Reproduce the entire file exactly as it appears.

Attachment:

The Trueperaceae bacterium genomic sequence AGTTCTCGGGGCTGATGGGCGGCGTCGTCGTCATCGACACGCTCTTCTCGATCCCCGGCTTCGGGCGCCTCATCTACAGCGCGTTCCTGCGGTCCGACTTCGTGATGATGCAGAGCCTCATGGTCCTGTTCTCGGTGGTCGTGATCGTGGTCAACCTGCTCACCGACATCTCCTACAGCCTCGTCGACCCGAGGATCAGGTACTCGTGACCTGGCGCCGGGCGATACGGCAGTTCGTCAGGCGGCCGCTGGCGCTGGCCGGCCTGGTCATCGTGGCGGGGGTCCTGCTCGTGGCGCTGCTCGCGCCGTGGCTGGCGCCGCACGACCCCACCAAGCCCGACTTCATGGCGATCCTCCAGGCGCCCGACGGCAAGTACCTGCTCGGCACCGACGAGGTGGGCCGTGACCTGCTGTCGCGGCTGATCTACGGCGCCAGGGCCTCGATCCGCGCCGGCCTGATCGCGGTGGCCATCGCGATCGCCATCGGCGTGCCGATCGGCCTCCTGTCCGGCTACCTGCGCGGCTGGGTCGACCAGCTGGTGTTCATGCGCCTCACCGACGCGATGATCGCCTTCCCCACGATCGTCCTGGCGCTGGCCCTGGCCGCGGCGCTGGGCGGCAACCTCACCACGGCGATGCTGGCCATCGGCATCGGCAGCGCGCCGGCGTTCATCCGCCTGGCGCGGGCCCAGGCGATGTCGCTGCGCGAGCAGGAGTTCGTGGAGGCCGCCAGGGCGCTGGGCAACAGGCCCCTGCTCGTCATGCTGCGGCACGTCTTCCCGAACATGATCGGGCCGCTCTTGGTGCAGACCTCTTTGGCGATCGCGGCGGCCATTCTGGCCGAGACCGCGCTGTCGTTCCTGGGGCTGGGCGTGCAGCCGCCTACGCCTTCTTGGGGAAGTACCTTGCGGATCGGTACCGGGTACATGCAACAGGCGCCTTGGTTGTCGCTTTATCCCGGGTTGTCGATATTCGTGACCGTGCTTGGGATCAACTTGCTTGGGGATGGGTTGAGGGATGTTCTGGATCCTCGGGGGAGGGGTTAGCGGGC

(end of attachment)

The Trueperaceae bacterium genomic sequence AGTTCTCGGGGCTGATGGGCGGCGTCGTCGTCATCGACACGCTCTTCTCGATCCCCGGCTTCGGGCGCCTCATCTACAGCGCGTTCCTGCGGTCCGACTTCGTGATGATGCAGAGCCTCATGGTCCTGTTCTCGGTGGTCGTGATCGTGGTCAACCTGCTCACCGACATCTCCTACAGCCTCGTCGACCCGAGGATCAGGTACTCGTGACCTGGCGCCGGGCGATACGGCAGTTCGTCAGGCGGCCGCTGGCGCTGGCCGGCCTGGTCATCGTGGCGGGGGTCCTGCTCGTGGCGCTGCTCGCGCCGTGGCTGGCGCCGCACGACCCCACCAAGCCCGACTTCATGGCGATCCTCCAGGCGCCCGACGGCAAGTACCTGCTCGGCACCGACGAGGTGGGCCGTGACCTGCTGTCGCGGCTGATCTACGGCGCCAGGGCCTCGATCCGCGCCGGCCTGATCGCGGTGGCCATCGCGATCGCCATCGGCGTGCCGATCGGCCTCCTGTCCGGCTACCTGCGCGGCTGGGTCGACCAGCTGGTGTTCATGCGCCTCACCGACGCGATGATCGCCTTCCCCACGATCGTCCTGGCGCTGGCCCTGGCCGCGGCGCTGGGCGGCAACCTCACCACGGCGATGCTGGCCATCGGCATCGGCAGCGCGCCGGCGTTCATCCGCCTGGCGCGGGCCCAGGCGATGTCGCTGCGCGAGCAGGAGTTCGTGGAGGCCGCCAGGGCGCTGGGCAACAGGCCCCTGCTCGTCATGCTGCGGCACGTCTTCCCGAACATGATCGGGCCGCTCTTGGTGCAGACCTCTTTGGCGATCGCGGCGGCCATTCTGGCCGAGACCGCGCTGTCGTTCCTGGGGCTGGGCGTGCAGCCGCCTACGCCTTCTTGGGGAAGTACCTTGCGGATCGGTACCGGGTACATGCAACAGGCGCCTTGGTTGTCGCTTTATCCCGGGTTGTCGATATTCGTGACCGTGCTTGGGATCAACTTGCTTGGGGATGGGTTGAGGGATGTTCTGGATCCTCGGGGGAGGGGTTAGCGGGC